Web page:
IMF maintains unchanged growth estimate for Mexico in 2018 and 2019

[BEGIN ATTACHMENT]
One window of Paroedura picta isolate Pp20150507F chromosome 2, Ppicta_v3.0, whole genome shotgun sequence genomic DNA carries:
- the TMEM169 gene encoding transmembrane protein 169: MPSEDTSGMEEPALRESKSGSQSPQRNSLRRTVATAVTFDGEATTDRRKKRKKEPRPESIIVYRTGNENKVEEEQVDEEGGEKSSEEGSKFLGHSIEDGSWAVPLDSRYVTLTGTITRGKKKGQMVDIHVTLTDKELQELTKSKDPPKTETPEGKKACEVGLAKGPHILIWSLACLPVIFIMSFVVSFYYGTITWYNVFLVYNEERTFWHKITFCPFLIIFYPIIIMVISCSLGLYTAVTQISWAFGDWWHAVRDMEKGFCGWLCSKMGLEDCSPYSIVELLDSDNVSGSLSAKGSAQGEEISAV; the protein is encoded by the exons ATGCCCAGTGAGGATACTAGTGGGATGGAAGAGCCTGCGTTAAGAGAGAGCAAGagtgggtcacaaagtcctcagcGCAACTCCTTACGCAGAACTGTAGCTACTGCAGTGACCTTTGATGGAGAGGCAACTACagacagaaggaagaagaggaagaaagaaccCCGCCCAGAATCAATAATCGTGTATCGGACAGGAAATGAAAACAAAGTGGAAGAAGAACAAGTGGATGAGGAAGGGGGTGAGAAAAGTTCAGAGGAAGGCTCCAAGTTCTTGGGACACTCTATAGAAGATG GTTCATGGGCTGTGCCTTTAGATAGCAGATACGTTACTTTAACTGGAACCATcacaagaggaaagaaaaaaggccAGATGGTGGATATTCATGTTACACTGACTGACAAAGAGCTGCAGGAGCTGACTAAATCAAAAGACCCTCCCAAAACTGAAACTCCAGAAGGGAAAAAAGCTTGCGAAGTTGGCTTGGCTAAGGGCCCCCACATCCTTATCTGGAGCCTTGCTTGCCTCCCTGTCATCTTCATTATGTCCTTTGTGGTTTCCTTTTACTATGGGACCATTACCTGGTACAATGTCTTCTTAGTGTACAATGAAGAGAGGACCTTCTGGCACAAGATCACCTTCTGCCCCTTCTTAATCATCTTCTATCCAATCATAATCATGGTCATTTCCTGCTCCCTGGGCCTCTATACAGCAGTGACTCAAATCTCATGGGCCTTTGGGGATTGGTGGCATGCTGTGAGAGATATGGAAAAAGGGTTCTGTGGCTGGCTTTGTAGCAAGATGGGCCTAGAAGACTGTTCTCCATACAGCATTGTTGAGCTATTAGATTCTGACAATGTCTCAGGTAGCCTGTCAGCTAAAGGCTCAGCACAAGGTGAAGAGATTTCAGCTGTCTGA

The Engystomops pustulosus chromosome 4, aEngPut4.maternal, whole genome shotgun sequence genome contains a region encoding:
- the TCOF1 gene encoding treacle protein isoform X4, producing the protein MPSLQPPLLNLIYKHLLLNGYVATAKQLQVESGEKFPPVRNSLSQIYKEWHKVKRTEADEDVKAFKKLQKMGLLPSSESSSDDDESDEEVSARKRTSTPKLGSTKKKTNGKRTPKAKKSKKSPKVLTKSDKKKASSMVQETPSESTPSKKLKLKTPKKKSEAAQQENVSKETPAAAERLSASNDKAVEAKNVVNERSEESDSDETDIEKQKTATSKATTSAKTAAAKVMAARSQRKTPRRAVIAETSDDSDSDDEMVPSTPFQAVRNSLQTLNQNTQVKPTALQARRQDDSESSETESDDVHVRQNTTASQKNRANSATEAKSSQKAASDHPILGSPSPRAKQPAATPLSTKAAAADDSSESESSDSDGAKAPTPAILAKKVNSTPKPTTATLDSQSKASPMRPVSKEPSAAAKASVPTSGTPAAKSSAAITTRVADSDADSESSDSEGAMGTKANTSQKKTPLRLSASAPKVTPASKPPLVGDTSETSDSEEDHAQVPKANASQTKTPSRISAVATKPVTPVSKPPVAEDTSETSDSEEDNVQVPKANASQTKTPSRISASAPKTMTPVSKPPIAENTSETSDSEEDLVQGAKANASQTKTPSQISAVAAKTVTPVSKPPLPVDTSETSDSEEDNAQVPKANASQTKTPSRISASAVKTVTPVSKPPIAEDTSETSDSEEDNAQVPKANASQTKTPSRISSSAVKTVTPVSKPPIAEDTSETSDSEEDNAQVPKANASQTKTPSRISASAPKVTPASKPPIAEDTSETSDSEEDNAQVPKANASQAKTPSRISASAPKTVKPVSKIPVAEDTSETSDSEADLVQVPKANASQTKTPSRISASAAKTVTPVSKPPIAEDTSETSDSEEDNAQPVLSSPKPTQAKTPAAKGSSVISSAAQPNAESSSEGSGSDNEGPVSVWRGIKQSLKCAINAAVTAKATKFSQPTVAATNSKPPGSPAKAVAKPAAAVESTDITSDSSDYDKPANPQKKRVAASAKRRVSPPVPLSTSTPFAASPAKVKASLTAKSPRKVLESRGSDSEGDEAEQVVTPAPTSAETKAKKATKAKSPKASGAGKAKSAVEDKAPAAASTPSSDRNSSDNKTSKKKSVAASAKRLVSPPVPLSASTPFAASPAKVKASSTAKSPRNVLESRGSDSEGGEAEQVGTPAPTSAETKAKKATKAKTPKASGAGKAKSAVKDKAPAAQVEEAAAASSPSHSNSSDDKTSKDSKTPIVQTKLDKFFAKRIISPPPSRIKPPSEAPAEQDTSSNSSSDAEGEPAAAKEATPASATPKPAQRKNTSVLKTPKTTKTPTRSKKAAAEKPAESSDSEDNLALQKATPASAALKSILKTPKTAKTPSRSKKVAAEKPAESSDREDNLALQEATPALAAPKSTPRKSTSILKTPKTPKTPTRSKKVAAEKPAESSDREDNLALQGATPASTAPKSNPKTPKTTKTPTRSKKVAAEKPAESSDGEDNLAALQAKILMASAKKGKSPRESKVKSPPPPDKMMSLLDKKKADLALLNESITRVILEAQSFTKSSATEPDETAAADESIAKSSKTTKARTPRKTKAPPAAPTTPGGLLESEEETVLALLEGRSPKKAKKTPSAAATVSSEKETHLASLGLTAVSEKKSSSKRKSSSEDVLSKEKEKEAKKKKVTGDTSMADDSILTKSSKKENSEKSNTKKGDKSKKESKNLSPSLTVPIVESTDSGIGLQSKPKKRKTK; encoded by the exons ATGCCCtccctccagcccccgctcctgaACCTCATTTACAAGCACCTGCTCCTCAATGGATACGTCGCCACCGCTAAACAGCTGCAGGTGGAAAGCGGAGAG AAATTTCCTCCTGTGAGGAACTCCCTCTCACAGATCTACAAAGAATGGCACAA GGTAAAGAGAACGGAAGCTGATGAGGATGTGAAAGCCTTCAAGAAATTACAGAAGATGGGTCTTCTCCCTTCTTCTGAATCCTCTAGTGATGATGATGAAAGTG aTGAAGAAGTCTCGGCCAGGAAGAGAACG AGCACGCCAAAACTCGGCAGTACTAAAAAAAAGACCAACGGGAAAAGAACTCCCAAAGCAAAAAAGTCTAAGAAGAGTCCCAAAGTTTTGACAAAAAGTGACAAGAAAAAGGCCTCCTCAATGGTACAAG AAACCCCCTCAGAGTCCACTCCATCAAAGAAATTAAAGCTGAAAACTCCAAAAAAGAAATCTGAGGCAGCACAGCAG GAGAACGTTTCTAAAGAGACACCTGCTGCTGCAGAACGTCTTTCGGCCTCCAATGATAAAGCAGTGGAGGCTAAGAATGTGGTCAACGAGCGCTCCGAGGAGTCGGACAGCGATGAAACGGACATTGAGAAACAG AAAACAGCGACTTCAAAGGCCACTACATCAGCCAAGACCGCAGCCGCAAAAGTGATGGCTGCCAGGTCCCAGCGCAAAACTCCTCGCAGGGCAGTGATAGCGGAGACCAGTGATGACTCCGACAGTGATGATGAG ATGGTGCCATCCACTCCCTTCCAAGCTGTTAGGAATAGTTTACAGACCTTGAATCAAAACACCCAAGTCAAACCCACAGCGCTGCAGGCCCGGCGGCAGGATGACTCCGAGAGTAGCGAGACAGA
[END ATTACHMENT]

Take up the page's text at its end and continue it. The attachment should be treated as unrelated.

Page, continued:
He International Monetary Fund (IMF) maintained its economic growth outlook for Mexico of 2.3 percent in 2018, and 3 percent for 2019, according to its report ‘World Economic Perspectives’ published this Tuesday. These figures are the same as those he presented in January, when he raised his growth forecasts for the Gross Domestic Product (GDP) in 0.4 and 0.7 percent their forecast for this year and the next, respectively. In order for the Mexican economy to improve, the IMF mentioned that priority should be given to initiatives that eliminate investment limitations. “Priority should be given to initiatives that will eliminate the key limitations of investment and boost growth in the medium term, including the implementation of judicial reforms aimed at corruption and promoting the rule of law, as well as labor market reforms that will help to reduce informality, “explained the agency in the text, prior to the start of its spring meeting in Washington, D.C. The Monetary Fund acknowledged that Mexico has made progress in implementing reforms such as those focused on the energy, financial and telecommunications sectors, but “we need to work on aspects that hinder investment and economic growth” and emphasized the fight against corruption and the issue of governance. Protectionism threatens global economic growth The worldwide economy will maintain its growth in 2018 and next year at a rate of 3.9 percent, from 3.8 percent in 2017, supported the reinvigoration of international trade. However, threats of protectionist policies call into question that this growth is sustained in the medium term, the IMF warned in the same report. “He current momentum is not assured, in the medium term it is estimated that the world economy slows down at a rate of 3.7 percent, “he said. Under different scenarios, the Monetary Fund concluded that increasing protectionism in all countries leads to a 10 percent increase in import prices everywhere, reduces world production and consumption by about 1 percent after five years and close to 2 percent in the long term, while global investment and trade fall further. The agency explained that there is a “notable rebound” in global trade due to a recovery in investments in advanced economies, continued growth in Asia, a recovery in Europe and signs of improvement in several commodity exporters. Global trade, which tends to be highly correlated with global investment, recovered strongly in 2017 after two years of weakness, at a real growth rate of 4.9 percent. It had its greatest dynamism among emerging and developing economies, where it rose from 2.2 percent in 2016 to 6.4 percent in 2017, reflecting the improvement in investment. For the IMF, TPP-11, and the announcement of the signing of the agreement that establishes a Continental Free Trade Area that could cover all of Africa, represents progress in plurilateral trade integration. However, he perceived a weakening of support for globalization with the renegotiation of agreements such as the North American Free Trade Agreement (NAFTA) and the economic pact between United Kingdom and the rest of the European Union.


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